Use 5 or More Social Networks? You're a Better Employee
Hey, bosses who block employees from using social media at work: You're doing it wrong.
That's one conclusion that can be drawn from new data on the workplace by Evolv, a startup that monitors hundreds of metrics from Fortune 500 companies.
Not only has Evolv determined that hourly employees who use social networks are more productive in general, but it seems the more social networks you use, the more productive you are.
Hourly employees who regularly used up to four social networks — such as Facebook, Twitter, Pinterest or LinkedIn — made more sales or handled customer service calls faster than those who weren't on any social networks.
They also tend to stick around for longer (94 days of tenure with a company on average, compared to 83 days for those who shun social media).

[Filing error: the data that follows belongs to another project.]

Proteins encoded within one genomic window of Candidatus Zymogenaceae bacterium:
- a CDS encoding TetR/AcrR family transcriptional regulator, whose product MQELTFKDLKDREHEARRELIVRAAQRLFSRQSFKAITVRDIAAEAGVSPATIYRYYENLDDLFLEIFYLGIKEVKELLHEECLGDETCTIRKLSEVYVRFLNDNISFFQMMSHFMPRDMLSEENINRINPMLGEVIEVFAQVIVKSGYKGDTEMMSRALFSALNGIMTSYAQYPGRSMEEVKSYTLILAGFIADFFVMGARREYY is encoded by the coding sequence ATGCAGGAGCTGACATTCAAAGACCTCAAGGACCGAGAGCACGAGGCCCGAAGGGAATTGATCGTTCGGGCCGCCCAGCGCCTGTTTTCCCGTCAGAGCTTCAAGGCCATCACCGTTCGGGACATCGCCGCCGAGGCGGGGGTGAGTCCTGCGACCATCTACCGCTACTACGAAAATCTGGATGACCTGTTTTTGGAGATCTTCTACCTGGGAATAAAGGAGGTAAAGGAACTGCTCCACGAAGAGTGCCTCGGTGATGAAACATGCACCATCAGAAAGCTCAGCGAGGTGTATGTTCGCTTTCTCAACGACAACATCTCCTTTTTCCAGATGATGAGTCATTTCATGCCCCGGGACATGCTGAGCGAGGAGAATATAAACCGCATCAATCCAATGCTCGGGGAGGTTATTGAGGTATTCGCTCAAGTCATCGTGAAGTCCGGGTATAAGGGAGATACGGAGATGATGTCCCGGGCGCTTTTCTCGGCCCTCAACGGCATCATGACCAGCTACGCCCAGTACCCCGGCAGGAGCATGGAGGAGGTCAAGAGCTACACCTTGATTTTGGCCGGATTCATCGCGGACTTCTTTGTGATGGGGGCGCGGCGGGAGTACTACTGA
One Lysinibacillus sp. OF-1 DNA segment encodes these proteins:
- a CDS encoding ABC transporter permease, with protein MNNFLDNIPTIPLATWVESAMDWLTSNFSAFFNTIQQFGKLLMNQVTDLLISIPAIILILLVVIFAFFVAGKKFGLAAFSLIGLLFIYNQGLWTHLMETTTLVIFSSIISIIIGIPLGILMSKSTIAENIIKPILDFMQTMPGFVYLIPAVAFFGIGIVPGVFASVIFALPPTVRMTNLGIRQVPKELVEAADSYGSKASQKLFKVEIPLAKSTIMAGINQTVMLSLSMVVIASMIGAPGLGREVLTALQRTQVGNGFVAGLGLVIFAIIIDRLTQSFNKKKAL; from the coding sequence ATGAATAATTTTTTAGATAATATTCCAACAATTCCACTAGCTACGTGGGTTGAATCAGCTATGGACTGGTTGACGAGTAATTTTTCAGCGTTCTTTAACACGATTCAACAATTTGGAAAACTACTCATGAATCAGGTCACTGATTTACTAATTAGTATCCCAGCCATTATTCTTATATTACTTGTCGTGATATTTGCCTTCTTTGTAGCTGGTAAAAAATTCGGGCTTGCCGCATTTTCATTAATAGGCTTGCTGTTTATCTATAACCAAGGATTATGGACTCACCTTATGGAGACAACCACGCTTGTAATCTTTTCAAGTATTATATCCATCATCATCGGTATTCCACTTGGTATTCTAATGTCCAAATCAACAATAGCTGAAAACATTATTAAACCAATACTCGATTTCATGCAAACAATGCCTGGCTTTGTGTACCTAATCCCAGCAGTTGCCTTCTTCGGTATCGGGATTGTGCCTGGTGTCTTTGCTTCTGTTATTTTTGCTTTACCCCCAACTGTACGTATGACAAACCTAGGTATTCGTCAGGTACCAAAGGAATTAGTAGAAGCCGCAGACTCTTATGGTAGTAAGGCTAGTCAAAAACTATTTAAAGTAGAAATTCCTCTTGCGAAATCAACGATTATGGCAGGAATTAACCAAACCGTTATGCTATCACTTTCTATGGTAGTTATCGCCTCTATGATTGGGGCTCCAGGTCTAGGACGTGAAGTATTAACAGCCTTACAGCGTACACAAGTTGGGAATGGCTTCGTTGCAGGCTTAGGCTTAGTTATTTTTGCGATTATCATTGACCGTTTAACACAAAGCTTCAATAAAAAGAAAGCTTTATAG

Those who use five social networks or more are slightly better at converting sales and handling customer service than employees on four or fewer networks, by 1.5% and 2.8% respectively. Their average tenure is a little lower at 92 days — possibly because they're more in demand.
So should we conclude that more social media make you better at your job? Not necessarily. As the folks at Evolv point out, it could just be a leading indicator of your computer literacy.
The network score may also just be an indicator of your sociability: if you're more of a people person, you're going to be better at sales and more willing to resolve complaints to a customer's satisfaction.
But one thing this data does tell us: Your managers have less of a reason to block you from visiting Facebook than they might think.
Does your social media usage have any connection to your productivity? Let us know in the comments.
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